Avoid these 5 common diet traps

Posted July 9

Dieting is our means to get healthier, but is your diet actually making you healthier? (Deseret Photo)

In general, dieting doesn’t work. Not only do restrictive diets often take the pleasure out of eating, they take decisions out of your hands. Your diet includes this, your diet cuts that out. Your diet controls your life.

That’s not only frustrating but unhealthy. Here are a few of the traps that actually make many restrictive diets unhealthy.

The trap of not eating enough

How many times have you heard the number, 1,200 when referring to calorie goals? This is a common calorie goal for many dieters. If you don’t weigh much and don’t participate in much physical activity, this could be an appropriate number of calories for you. But if not, a calorie restricted diet won’t actually allow you to lose weight and keep it off.

Research that came out of The Biggest Loser franchise suggests that severe calorie restriction actually lowers your metabolism long term. It means that your body has compensated to require less fuel (or food) to work. That’s not the way most people want it to go. Instead of throwing out a random number or doing what your best friend is doing, get your resting metabolic rate tested or even better, work toward intuitive eating and not dieting.

The trap of cutting out perfectly healthy foods

So many popular diets these days focus on cutting out whole food groups or certain foods. These restrictions lead people to believe that certain foods are good and others are bad. It leads to a lot of confusion regarding nutrition. Usually, there is no physiological reason to avoid eating certain grains (particularly whole grains), fruits or vegetables. A varied diet of these foods that you enjoy will most benefit your health now and for the long run. Cutting out food groups or foods that have nutrition benefits just limits your access to these beneficial nutrients, while confusing you.

The trap of your diet stressing you out

This trap brings into account many of the other traps. Not being able to eat foods you enjoy, not being able to eat enough, having to follow certain food rules that take your time or limit your choices all can increase stress in your life. Here’s a bit more about how dieting can stress you out. Stress increases our cortisol levels and can negatively affect our eating and exercise habits. All of these can lead us to be less healthy and happy.

The trap of eating foods you don’t enjoy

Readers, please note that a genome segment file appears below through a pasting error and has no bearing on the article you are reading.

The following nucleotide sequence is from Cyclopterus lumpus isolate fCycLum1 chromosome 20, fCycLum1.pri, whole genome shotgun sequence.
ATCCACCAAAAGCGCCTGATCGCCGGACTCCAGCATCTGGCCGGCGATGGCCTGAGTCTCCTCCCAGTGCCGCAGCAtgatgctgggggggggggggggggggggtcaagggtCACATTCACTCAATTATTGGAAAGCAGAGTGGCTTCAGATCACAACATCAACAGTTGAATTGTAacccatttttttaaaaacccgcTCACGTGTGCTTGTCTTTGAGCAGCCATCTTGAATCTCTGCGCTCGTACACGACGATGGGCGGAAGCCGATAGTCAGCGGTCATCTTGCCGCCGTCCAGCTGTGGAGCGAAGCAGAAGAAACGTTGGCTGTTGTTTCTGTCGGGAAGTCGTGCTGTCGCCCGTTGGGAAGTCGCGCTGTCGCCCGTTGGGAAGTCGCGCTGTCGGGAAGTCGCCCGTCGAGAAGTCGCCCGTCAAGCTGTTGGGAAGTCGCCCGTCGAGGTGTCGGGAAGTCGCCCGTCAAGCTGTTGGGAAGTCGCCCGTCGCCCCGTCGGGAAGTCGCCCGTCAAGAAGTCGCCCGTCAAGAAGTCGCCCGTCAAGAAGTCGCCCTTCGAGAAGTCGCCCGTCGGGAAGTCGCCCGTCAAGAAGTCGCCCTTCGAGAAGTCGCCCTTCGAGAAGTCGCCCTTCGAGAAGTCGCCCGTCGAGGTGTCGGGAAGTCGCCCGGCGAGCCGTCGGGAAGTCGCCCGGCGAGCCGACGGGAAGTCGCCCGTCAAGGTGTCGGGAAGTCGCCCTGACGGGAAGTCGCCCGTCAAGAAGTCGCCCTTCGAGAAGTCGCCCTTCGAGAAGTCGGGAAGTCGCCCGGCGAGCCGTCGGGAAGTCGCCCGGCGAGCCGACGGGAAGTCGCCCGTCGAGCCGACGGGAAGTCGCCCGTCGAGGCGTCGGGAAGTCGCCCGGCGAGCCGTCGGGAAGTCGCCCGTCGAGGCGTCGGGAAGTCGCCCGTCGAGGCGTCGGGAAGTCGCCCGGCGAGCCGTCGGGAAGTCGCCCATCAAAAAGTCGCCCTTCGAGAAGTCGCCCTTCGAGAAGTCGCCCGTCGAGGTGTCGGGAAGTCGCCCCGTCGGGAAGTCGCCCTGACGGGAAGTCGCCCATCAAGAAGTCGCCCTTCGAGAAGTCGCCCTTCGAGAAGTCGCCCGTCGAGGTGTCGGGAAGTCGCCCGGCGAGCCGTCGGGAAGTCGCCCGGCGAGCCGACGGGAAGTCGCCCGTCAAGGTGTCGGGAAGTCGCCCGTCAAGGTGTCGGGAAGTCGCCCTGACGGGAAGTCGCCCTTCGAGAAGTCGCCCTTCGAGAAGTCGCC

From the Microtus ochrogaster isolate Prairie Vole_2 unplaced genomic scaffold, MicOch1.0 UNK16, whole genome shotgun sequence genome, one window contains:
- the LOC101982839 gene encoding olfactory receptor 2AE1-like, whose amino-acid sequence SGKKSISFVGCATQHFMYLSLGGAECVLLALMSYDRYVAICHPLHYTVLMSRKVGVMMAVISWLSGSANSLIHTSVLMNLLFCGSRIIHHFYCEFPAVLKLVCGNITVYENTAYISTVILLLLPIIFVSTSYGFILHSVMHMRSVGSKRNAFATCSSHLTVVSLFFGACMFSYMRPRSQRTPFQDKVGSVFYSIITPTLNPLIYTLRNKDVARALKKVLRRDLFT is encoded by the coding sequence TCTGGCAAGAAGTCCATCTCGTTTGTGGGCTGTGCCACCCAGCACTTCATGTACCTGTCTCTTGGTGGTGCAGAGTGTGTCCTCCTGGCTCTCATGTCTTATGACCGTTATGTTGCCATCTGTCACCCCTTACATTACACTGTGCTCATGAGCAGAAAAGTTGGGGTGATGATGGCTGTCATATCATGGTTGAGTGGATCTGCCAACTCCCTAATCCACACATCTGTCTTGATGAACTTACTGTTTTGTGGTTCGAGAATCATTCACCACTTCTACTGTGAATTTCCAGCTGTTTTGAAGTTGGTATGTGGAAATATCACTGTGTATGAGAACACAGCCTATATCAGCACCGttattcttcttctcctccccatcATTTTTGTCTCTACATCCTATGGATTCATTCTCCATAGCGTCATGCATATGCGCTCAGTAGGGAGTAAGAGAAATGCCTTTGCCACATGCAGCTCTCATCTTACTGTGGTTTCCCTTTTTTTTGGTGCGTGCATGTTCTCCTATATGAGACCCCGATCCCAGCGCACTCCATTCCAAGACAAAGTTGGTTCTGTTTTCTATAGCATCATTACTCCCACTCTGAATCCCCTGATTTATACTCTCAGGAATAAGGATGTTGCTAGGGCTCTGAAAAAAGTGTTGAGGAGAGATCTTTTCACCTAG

Again, certain diets encourage specific foods and restrict others. One major dieting trap is the fact that pleasure is totally removed from your eating experience. Finding pleasure from eating certain foods, contributes to your satisfaction, which contributes to your ability to regulate how much you eat. When you have to eat certain foods, especially foods that you don’t like, eating becomes miserable. That leads to increased stress, as well as a shorter period of time you can actually follow that diet. Pleasure is an integral component to creating long-lasting health habits.

The trap of thinking of foods as good or bad

As Evelyn Tribole and Elyse Resch, the authors of Intuitive Eating say, all foods are emotionally equal. Now they’re not saying they’re equally nourishing, they’re equal emotionally. We tend to look at certain foods as good or bad. These thoughts have two potential negative impacts on our health.

First, you are more likely to turn those thoughts onto yourself. While that may not be so horrible on its own, when we turn those thoughts to ourselves and think that we’re good or bad based on what we eat, that’s where problems arise. If we can separate our value from our health habits, we’re ready to be able to actually get healthy. Sure, being healthy can make life easier, less stressful and improve your well-being, but does being healthy make you a good person or a person worthy of being loved? Not any more than being unhealthy. When you allow yourself to be compassionate toward yourself, you’re more likely to take care of yourself.

Second, there’s nothing more enticing than something that’s out of our reach, especially if it’s restricted for reasons that aren’t determined by us. Remember, we like to have control over what we eat. Foods that we think of as "bad" tend to develop this power over us and can be really enticing.

Long story short, dieting is rough. Dieting doesn’t work and focusing on weight loss doesn’t work either. Here is an article on why dieting doesn’t work, and one about moving away from our focus on weight.

Instead of focusing on restriction, as a registered dietitian, I give you permission to eat what you want, to listen to your own body and not to some diet to tell you what you eat. I give you permission to choose enjoyable foods and means of exercise that keep you wanting to do them long term. I give you permission to throw that scale out the window in order to focus on the habits you have, the habits that will actually change your health.

I give you permission to meet with a registered dietitian who can help you navigate the waters of this confusing dieting world, without turning to diets that make you miserable.

I give you permission to like yourself as you are, because you are valuable, regardless of your weight. Now it’s time to give yourself permission.


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